"Were you serious at the end there, Earl? Digging? Sometimes I think you wake up early and just pull shit out of your ass."

Earl was used to her affected skepticism and responded with only a cough. The words that came out of him weren't really his and he counted on Monica to interpret them more than he'd care to admit. He dug his hand into the sand and let it run through his fingers.

"They never did anything like that before. You know that. Everyone knows that. "

That was all she'd say on the matter. Earl knew the way her mind worked; she needed to sleep on the new stuff for at least one night. Instead of responding, he reclined further into the sand and asked her, "Will you tell me the story again? About the day we met..."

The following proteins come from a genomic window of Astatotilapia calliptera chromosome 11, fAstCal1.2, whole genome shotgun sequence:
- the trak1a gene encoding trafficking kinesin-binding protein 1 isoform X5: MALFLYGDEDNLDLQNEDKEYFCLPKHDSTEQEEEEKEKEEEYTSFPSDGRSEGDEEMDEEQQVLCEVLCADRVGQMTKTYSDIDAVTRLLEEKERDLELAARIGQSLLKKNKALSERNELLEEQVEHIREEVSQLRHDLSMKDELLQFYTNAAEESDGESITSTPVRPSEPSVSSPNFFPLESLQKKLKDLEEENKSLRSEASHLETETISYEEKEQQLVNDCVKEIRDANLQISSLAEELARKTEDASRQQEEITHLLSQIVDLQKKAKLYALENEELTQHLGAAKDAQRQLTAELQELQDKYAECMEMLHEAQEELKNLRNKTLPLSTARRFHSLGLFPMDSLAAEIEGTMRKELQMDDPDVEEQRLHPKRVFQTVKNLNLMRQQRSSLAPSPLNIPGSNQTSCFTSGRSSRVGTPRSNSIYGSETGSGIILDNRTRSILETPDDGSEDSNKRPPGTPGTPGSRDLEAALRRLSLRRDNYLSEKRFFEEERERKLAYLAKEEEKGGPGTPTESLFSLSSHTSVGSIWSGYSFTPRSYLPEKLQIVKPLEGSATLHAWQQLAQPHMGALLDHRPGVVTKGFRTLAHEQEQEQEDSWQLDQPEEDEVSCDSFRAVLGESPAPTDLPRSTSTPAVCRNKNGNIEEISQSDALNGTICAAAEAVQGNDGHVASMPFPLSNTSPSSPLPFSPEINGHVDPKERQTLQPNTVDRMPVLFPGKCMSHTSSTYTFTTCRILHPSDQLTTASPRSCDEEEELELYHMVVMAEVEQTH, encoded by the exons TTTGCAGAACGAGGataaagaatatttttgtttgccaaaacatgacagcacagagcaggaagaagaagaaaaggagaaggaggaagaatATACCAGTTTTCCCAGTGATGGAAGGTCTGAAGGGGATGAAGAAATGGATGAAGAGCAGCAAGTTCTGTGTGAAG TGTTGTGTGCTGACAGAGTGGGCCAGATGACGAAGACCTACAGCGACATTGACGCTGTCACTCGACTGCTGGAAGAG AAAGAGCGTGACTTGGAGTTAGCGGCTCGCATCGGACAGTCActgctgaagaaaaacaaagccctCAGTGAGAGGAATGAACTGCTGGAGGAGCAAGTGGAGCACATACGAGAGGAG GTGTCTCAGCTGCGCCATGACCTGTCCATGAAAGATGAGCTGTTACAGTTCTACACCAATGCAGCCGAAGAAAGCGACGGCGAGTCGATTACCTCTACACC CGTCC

Monica sighed. "If you can call that meeting," she retorted. She'd told him the story a hundred times and had refined it into its current version. Still, she knew of its meditative effect for both of them and it would be some time before Jackson declared the charred rabbit ready.

"I still don't believe you don't remember, but all right." She ran her hands through her black hair as she began her story in a monotone that gradually became more animated. "I was working in that tavern just outside of Providence, serving, bringing travelers beer, food, or whatever. I hated it. I remember seeing you. You looked a lot younger then, especially without that stupid mustache that makes you look sixty. You were messing with the fire, something that we didn't like the customers doing, but it was slow that night and the owner was in the back somewhere and I just didn't care much.

"Anyway, four big bearded guys rolled in about then, must have been around 11, I bet. They were carrying..." Here she paused, squinting at Jackson as he licked some of the rabbit juices off his finger.